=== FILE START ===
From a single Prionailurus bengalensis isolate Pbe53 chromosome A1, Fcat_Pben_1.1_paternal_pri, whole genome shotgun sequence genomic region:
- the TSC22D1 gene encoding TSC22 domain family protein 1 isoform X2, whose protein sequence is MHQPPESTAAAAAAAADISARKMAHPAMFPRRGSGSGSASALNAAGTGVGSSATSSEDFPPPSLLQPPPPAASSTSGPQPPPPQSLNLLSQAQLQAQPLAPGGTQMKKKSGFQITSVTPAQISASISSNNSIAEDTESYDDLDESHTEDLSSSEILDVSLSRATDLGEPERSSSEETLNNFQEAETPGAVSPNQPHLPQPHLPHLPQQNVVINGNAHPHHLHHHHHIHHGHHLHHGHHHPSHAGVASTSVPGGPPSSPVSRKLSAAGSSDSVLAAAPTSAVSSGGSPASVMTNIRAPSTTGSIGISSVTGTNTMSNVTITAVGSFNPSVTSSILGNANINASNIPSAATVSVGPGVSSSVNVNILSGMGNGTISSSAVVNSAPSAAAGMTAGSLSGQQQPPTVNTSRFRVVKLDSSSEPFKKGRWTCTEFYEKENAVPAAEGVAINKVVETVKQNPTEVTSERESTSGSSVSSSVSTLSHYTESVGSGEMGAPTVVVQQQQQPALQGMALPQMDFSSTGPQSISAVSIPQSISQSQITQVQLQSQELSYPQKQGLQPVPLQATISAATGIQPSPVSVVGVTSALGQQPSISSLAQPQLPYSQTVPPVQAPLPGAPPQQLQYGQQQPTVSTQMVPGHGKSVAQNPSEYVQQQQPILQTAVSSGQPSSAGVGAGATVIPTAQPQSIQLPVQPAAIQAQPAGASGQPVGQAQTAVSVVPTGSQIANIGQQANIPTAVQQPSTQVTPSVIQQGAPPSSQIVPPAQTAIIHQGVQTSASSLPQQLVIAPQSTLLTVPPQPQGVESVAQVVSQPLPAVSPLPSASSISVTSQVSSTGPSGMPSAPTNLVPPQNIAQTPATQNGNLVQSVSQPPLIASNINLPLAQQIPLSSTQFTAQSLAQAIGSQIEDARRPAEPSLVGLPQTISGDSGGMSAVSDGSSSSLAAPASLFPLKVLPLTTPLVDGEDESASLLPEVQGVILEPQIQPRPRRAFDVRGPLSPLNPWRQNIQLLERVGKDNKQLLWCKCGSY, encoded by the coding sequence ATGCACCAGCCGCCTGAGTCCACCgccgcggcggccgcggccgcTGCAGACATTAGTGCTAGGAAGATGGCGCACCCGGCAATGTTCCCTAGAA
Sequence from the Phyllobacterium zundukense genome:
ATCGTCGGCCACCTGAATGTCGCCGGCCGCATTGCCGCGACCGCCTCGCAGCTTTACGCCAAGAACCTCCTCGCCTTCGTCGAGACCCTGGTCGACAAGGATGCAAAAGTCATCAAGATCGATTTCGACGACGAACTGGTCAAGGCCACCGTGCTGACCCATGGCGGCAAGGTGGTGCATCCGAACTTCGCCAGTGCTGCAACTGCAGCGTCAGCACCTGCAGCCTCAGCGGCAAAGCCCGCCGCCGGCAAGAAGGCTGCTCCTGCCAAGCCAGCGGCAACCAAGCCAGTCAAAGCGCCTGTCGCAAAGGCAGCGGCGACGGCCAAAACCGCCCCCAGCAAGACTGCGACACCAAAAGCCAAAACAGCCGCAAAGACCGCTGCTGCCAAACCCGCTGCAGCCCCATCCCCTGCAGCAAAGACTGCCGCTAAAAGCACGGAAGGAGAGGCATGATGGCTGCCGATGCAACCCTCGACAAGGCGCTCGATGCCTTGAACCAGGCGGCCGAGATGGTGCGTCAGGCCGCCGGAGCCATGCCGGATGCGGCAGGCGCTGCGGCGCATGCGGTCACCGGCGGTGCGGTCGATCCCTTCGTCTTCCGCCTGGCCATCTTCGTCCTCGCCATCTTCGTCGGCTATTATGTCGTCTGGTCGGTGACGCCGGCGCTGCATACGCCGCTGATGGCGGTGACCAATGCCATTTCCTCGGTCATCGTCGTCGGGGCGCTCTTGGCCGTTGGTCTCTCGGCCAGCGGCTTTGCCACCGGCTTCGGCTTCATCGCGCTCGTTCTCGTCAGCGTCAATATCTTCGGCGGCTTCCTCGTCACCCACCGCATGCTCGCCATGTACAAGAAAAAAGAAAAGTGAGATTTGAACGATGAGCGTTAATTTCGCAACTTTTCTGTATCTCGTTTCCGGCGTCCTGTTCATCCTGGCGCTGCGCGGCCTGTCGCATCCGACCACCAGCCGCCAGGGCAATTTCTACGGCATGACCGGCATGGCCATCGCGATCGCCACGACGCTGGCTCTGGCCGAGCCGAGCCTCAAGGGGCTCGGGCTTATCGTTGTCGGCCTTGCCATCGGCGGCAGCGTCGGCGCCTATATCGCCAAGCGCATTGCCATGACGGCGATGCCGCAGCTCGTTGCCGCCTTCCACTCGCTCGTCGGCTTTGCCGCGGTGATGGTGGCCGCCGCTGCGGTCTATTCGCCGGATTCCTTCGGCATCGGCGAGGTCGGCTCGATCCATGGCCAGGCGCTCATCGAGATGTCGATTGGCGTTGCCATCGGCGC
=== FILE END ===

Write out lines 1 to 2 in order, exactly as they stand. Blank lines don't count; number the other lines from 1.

From a single Prionailurus bengalensis isolate Pbe53 chromosome A1, Fcat_Pben_1.1_paternal_pri, whole genome shotgun sequence genomic region:
- the TSC22D1 gene encoding TSC22 domain family protein 1 isoform X2, whose protein sequence is MHQPPESTAAAAAAAADISARKMAHPAMFPRRGSGSGSASALNAAGTGVGSSATSSEDFPPPSLLQPPPPAASSTSGPQPPPPQSLNLLSQAQLQAQPLAPGGTQMKKKSGFQITSVTPAQISASISSNNSIAEDTESYDDLDESHTEDLSSSEILDVSLSRATDLGEPERSSSEETLNNFQEAETPGAVSPNQPHLPQPHLPHLPQQNVVINGNAHPHHLHHHHHIHHGHHLHHGHHHPSHAGVASTSVPGGPPSSPVSRKLSAAGSSDSVLAAAPTSAVSSGGSPASVMTNIRAPSTTGSIGISSVTGTNTMSNVTITAVGSFNPSVTSSILGNANINASNIPSAATVSVGPGVSSSVNVNILSGMGNGTISSSAVVNSAPSAAAGMTAGSLSGQQQPPTVNTSRFRVVKLDSSSEPFKKGRWTCTEFYEKENAVPAAEGVAINKVVETVKQNPTEVTSERESTSGSSVSSSVSTLSHYTESVGSGEMGAPTVVVQQQQQPALQGMALPQMDFSSTGPQSISAVSIPQSISQSQITQVQLQSQELSYPQKQGLQPVPLQATISAATGIQPSPVSVVGVTSALGQQPSISSLAQPQLPYSQTVPPVQAPLPGAPPQQLQYGQQQPTVSTQMVPGHGKSVAQNPSEYVQQQQPILQTAVSSGQPSSAGVGAGATVIPTAQPQSIQLPVQPAAIQAQPAGASGQPVGQAQTAVSVVPTGSQIANIGQQANIPTAVQQPSTQVTPSVIQQGAPPSSQIVPPAQTAIIHQGVQTSASSLPQQLVIAPQSTLLTVPPQPQGVESVAQVVSQPLPAVSPLPSASSISVTSQVSSTGPSGMPSAPTNLVPPQNIAQTPATQNGNLVQSVSQPPLIASNINLPLAQQIPLSSTQFTAQSLAQAIGSQIEDARRPAEPSLVGLPQTISGDSGGMSAVSDGSSSSLAAPASLFPLKVLPLTTPLVDGEDESASLLPEVQGVILEPQIQPRPRRAFDVRGPLSPLNPWRQNIQLLERVGKDNKQLLWCKCGSY, encoded by the coding sequence ATGCACCAGCCGCCTGAGTCCACCgccgcggcggccgcggccgcTGCAGACATTAGTGCTAGGAAGATGGCGCACCCGGCAATGTTCCCTAGAA